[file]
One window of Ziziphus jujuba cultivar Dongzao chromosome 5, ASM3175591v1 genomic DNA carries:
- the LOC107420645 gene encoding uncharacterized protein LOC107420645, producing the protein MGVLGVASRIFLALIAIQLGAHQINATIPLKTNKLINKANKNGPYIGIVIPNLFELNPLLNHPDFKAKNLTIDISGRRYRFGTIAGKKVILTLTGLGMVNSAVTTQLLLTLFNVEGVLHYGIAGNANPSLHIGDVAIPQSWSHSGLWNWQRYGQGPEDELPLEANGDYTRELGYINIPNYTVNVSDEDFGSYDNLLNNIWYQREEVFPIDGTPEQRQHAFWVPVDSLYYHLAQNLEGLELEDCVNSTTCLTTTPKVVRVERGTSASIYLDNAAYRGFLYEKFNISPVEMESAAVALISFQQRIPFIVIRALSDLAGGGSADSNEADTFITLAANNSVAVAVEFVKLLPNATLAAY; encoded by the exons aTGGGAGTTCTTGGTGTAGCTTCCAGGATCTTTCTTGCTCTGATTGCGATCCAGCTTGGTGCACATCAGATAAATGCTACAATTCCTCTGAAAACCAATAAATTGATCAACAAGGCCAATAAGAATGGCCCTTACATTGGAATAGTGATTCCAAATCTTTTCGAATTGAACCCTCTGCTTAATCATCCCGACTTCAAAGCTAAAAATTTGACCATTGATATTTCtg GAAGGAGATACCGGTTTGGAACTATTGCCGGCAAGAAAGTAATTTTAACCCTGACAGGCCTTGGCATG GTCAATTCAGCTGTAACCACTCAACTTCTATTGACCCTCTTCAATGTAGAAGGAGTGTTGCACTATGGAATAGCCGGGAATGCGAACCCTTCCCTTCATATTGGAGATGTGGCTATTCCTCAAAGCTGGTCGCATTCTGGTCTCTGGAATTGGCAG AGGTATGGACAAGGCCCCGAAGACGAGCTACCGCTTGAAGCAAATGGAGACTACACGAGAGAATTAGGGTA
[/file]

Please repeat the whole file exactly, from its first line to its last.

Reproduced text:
One window of Ziziphus jujuba cultivar Dongzao chromosome 5, ASM3175591v1 genomic DNA carries:
- the LOC107420645 gene encoding uncharacterized protein LOC107420645, producing the protein MGVLGVASRIFLALIAIQLGAHQINATIPLKTNKLINKANKNGPYIGIVIPNLFELNPLLNHPDFKAKNLTIDISGRRYRFGTIAGKKVILTLTGLGMVNSAVTTQLLLTLFNVEGVLHYGIAGNANPSLHIGDVAIPQSWSHSGLWNWQRYGQGPEDELPLEANGDYTRELGYINIPNYTVNVSDEDFGSYDNLLNNIWYQREEVFPIDGTPEQRQHAFWVPVDSLYYHLAQNLEGLELEDCVNSTTCLTTTPKVVRVERGTSASIYLDNAAYRGFLYEKFNISPVEMESAAVALISFQQRIPFIVIRALSDLAGGGSADSNEADTFITLAANNSVAVAVEFVKLLPNATLAAY; encoded by the exons aTGGGAGTTCTTGGTGTAGCTTCCAGGATCTTTCTTGCTCTGATTGCGATCCAGCTTGGTGCACATCAGATAAATGCTACAATTCCTCTGAAAACCAATAAATTGATCAACAAGGCCAATAAGAATGGCCCTTACATTGGAATAGTGATTCCAAATCTTTTCGAATTGAACCCTCTGCTTAATCATCCCGACTTCAAAGCTAAAAATTTGACCATTGATATTTCtg GAAGGAGATACCGGTTTGGAACTATTGCCGGCAAGAAAGTAATTTTAACCCTGACAGGCCTTGGCATG GTCAATTCAGCTGTAACCACTCAACTTCTATTGACCCTCTTCAATGTAGAAGGAGTGTTGCACTATGGAATAGCCGGGAATGCGAACCCTTCCCTTCATATTGGAGATGTGGCTATTCCTCAAAGCTGGTCGCATTCTGGTCTCTGGAATTGGCAG AGGTATGGACAAGGCCCCGAAGACGAGCTACCGCTTGAAGCAAATGGAGACTACACGAGAGAATTAGGGTA